“Refinance volume fell last week due largely to a fall-off in refinance applications for government loans, which had more than doubled the prior week,” said Michael Fratantoni, MBA’s Vice President of Research and Economics. “The large swings in activity were due to the implementation of FHA’s new premiums on streamline refinances, and borrowers timing their applications to lower their premiums.”

The average contract interest rate for 30-year fixed-rate mortgages with conforming loan balances ($417,500 or less) increased to 3.88 percent from 3.87 percent, with points decreasing to 0.40 from 0.49 (including the origination fee) for 80 percent loan-to-value ratio (LTV) loans.

7--To Save the Euro, Leave It, NY Times

AS the European economic crisis continues to intensify, policy makers are faced with the need to take ever more extreme measures to prevent a financial cataclysm. Tomorrow, European Union leaders will meet in Brussels to discuss the latest proposals: centralizing banking regulation and putting limits on national spending and borrowing.


A better, bolder and, until now, almost inconceivable solution is for Germany to reintroduce the mark, which would cause the euro to immediately decline in value. Such a devaluation would give troubled economies, especially those of Greece, Italy and Spain, the financial flexibility they need to stabilize themselves.

Although repeated currency devaluations are not the path to prosperity, a weaker euro would give a boost in competitiveness to all members of the monetary union, including France and the Netherlands, which is why they might very well choose to remain in it even if Germany were to gradually leave. A resurgence of manufacturing would also allow the vast unemployment rolls of Spain, Portugal, Greece and other countries to begin to decline. The tremendous loss of human capital and human dignity we are witnessing would ease.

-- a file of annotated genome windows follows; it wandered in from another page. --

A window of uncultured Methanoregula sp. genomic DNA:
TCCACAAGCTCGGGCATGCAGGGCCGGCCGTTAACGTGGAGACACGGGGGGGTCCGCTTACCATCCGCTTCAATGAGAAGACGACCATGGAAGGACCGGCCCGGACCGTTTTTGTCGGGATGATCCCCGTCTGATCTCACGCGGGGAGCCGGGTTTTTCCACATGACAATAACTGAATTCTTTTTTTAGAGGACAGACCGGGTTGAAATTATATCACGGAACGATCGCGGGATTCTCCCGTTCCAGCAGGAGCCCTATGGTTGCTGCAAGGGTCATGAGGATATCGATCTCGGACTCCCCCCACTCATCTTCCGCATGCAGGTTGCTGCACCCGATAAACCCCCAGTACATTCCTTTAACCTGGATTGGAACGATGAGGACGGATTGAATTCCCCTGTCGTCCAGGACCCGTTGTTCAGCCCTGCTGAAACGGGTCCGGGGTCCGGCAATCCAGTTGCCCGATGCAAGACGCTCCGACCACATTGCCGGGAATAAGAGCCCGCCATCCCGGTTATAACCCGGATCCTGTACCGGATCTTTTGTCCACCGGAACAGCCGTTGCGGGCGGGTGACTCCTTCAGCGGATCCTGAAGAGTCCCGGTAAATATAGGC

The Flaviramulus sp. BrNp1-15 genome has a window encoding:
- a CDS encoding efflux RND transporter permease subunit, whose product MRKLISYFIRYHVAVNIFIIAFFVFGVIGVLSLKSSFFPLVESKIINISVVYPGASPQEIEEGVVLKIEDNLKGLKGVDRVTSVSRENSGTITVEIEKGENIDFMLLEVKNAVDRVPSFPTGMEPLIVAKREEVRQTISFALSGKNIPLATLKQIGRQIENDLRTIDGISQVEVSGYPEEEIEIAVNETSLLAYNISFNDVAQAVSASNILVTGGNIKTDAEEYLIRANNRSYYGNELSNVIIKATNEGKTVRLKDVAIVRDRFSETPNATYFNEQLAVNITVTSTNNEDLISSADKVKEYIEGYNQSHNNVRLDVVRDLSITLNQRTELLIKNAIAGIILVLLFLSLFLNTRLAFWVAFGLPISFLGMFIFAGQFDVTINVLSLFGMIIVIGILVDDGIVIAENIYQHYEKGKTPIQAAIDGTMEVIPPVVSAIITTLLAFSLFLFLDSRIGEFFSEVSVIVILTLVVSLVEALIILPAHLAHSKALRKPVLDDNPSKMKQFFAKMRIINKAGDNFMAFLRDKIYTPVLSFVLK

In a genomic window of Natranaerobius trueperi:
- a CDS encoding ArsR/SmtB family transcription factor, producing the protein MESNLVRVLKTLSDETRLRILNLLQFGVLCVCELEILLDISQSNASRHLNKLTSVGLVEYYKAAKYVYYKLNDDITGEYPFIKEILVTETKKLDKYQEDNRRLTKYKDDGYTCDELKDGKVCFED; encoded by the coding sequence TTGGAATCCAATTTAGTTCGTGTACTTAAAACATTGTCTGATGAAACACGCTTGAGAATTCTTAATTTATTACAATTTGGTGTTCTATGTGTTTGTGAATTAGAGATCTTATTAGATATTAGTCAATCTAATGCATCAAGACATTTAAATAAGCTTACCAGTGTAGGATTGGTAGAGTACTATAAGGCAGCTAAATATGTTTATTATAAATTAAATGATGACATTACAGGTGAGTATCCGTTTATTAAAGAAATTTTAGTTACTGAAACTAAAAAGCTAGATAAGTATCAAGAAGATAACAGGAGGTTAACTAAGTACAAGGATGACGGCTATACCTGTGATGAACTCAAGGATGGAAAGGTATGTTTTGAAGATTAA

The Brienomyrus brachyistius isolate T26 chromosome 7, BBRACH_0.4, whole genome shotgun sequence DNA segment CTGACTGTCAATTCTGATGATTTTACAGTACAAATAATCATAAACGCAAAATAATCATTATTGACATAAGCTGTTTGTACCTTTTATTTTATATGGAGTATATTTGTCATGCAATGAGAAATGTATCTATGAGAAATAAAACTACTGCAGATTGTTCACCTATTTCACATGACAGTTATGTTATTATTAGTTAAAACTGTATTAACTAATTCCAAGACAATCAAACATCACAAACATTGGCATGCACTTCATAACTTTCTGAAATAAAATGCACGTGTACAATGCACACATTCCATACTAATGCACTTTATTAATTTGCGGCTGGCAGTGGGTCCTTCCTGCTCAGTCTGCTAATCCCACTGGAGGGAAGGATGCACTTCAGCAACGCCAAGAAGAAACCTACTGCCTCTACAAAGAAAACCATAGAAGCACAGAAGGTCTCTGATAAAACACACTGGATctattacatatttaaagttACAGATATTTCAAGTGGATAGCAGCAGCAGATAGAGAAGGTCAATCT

8--Lender regulation and the mortgage crisis, VOX

Ever since the recent mortgage crisis, calls for tighter regulation on lenders have been widespread. But would stricter supervision and regulation of lenders have been any use during the frenzied optimism of a boom? This column argues that it might. It shows that lending by the loosely regulated non-bank companies was associated with higher foreclosure during the housing downturn when compared with lending by the more tightly regulated banks....

Overall the findings support the view that more stringent regulations could have averted some of the volatility on the housing market during the recent boom-bust episode. While we do not study the impact of specific regulations, the results of the paper suggest that enhanced supervision, which is what ultimately differentiated banks from non-banks, could be a first step in the right direction. However, enhanced supervision alone is unlikely to be effective at substantially reducing risky lending without additional mortgage-specific regulations that set higher lending standards and eliminate some of the perverse economic incentives that were behind the boom in risky lending.

9--Biggest U.S. Banks Curb Loans as Regional Firms Fill Gap, Bloomberg

10--Principal Reduction Most Effective Type of Mod: Amherst, DS News

11--US Drug War in Honduras Expands as Human Rights Abuses Increase, antiwar.com

12-- Is “Arab Spring” coming to Latin America, RT

13--Corporate profits hit all-time high as wages hit all-time low, Business Insider